On the other hand if you are removing blood, don’t use heat at all.                                                                   

Ultrasonic Cleaner Operating Features

The most basic ultrasonic cleaners are equipped with an on-off switch. Professional units offer a variety of features. In addition to heaters and timers, the following features, some described as operating modes, may be of value to your particular operations:

  • Normal or fixed-frequency mode
  • Pulse mode delivers high-intensity bursts to remove stubborn deposits or dissolve difficult samples
  • Sweep mode provides uniform distribution of cavitation action throughout the tank
  • Dynamic mode combines sweep and pulse to optimize cleaning performance
  • Degas mode removes air from new solutions, HPLC samples and solvents
  • Energy-saving eco mode delivers nearly silent gentle cleaning
  • Adjustable ultrasonic power matches to sensitive surfaces
  • A pause function allows operators to examine or remove items from the bath
  • Storing frequently used procedures for call-up and consistent results
  • Auto-start initiates sonication when the set bath temperature is reached
  • Automatic switch-off after a pre-programmed time of continuous use or if the bath reaches 90⁰C (194⁰F)

Ultrasonic Cleaning Machine Accessories 

A variety of accessories are available to support the use of ultrasonic cleaners.

Mentioned earlier are baskets that may be offered as standard or ordered separately. Other useful accessories include

  • Fine mesh baskets are placed in regular baskets to hold small parts
  • Hooks support rings and other jewelry items
  • Acid-resistant tubs for cleaning solutions that damage cleaning tanks
  • Cooling coils are called for if bath temperature increases beyond acceptable limits   
  • Flask clamps in several sizes and configurations attach to basket for sample prep
  • Mute boxes can reduce noise levels 3 to 4 times in decibels 

Check our accessories blog post for more info.

Ultrasonic Cleaner Solutions

The correct ultrasonic cleaner solution chemistry is as important as ultrasonic frequency, power and other points covered in this post.

Most commonly used chemistries fall into three categories: alkaline, acidic and neutral. They are usually supplied as concentrates so a little goes a long way. Their non-toxic biodegradable chemistry eases disposal concerns. Here are brief examples of the three categories:

Ultrasonic Cleaning Solutions

Alkaline elma tec clean A series is produced in several formulations to handle specialized or general purpose cleaning.  

Elma tec clean A4 is a universal cleaner/degreaser for all types of metals and most plastics. It is a great choice for cleaning automotive parts such as carburetors.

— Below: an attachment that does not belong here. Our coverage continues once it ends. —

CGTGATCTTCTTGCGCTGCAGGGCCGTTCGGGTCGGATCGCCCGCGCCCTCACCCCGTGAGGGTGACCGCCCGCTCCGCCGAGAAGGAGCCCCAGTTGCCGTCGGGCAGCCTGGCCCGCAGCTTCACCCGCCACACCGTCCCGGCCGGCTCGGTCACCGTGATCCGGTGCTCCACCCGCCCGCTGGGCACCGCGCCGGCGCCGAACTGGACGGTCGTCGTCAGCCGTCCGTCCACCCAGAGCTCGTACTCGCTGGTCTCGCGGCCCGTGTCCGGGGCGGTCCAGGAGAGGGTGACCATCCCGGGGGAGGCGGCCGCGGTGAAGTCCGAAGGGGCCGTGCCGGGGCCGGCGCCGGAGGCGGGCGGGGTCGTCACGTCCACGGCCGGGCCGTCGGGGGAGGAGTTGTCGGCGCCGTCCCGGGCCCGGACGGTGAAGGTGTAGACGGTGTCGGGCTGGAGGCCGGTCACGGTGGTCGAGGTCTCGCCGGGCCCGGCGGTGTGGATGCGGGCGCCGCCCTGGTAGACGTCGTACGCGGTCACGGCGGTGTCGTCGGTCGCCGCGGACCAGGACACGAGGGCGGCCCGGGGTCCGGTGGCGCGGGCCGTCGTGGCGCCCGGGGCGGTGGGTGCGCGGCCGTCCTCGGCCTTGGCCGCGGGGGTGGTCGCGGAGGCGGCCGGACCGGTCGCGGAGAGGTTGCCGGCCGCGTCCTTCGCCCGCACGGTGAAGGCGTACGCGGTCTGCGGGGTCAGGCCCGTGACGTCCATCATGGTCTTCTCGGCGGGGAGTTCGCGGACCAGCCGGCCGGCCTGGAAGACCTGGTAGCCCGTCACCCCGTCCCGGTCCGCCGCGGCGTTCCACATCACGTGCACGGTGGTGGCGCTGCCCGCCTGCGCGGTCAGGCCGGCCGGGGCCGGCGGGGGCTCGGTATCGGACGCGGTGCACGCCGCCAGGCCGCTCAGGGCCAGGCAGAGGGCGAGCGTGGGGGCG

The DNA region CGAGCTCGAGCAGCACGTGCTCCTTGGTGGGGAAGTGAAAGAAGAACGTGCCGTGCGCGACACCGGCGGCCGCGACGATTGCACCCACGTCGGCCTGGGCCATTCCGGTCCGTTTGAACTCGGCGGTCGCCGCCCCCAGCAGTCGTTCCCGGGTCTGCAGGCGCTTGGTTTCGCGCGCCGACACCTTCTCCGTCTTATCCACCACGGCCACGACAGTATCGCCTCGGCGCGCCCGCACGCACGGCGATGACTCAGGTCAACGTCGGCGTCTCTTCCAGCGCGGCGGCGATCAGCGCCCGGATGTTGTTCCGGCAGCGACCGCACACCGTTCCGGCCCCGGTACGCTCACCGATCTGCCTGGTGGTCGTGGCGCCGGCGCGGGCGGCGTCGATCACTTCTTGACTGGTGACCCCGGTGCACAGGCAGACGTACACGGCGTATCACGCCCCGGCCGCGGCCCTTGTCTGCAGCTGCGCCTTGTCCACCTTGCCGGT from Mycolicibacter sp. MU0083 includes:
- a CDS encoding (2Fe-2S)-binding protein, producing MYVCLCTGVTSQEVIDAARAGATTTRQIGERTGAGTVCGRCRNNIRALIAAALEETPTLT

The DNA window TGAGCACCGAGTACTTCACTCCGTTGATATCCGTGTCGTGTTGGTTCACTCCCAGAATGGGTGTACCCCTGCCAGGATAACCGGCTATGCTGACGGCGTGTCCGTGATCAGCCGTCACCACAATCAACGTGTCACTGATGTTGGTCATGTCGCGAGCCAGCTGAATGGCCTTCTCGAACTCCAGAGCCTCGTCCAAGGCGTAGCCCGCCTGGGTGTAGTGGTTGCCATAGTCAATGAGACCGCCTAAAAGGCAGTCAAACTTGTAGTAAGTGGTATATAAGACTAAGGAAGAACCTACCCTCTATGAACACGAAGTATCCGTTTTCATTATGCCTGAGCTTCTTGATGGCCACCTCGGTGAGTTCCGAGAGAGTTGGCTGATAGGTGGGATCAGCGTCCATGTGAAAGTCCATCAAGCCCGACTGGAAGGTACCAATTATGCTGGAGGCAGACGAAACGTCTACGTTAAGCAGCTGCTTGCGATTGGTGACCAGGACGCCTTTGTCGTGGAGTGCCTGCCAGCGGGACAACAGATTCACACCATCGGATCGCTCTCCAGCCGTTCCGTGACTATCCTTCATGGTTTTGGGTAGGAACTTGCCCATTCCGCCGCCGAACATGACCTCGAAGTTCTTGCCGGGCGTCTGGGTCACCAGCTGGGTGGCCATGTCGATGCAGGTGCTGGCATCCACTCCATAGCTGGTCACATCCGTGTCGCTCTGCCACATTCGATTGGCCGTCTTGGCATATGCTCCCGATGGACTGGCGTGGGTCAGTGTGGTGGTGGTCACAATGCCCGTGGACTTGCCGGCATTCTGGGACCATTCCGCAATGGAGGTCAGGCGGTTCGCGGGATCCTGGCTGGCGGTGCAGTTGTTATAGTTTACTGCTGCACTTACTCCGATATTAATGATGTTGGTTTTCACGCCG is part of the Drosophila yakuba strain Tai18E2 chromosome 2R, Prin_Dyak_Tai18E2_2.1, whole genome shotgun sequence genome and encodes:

Elma tec clean A1 is a free-rinsing formulation preferred for applications where the parts must be rinsed free of any chemical residue after cleaning.  Applications include cleaning optics and electronics, and printed circuit boards.

Acidic ultrasonic cleaning concentrates such as elma tec clean S1 are used for removing corrosion, oxidation, minerals and rust.

Neutral elma tec clean N1 is a phosphate-free emulsifying cleaning concentrate for gentle cleaning action. It is used for the treatment of highly sensitive pieces.

More information is found in our post about how to select an ultrasonic cleaner solution.

Ultrasonic Cleaner Machine Application Examples

We’ve covered many specification considerations in this post.  We conclude with links to several ultrasonic cleaner applications found on our website.  Contact us if you don’t find one that meshes with your needs.

Need More Info on Specifying your Ultrasonic Cleaning Machine?

Call or chat with us for advice on equipment and cleaning solution selection based on your operations and requirements.   

About Bob Sandor

Bob began working as a chemist in 1987 and remains a science geek to this day. After his PhD he worked on the bench in materials and inorganic chemistry for 10 years. He then took on a love for marketing and sales. He combined his passion for science and business and took entrepreneur general management positions in large corporations like Hoecsht Celanese now Sanofi Aventis, Bel-Art and Smiths Detection. There he learned what it would take to run a business and finally Tovatech was co-founded in 2006. Bob’s hobbies include playing, listening and composing music, skiing, working out, the internet and all things science. Read More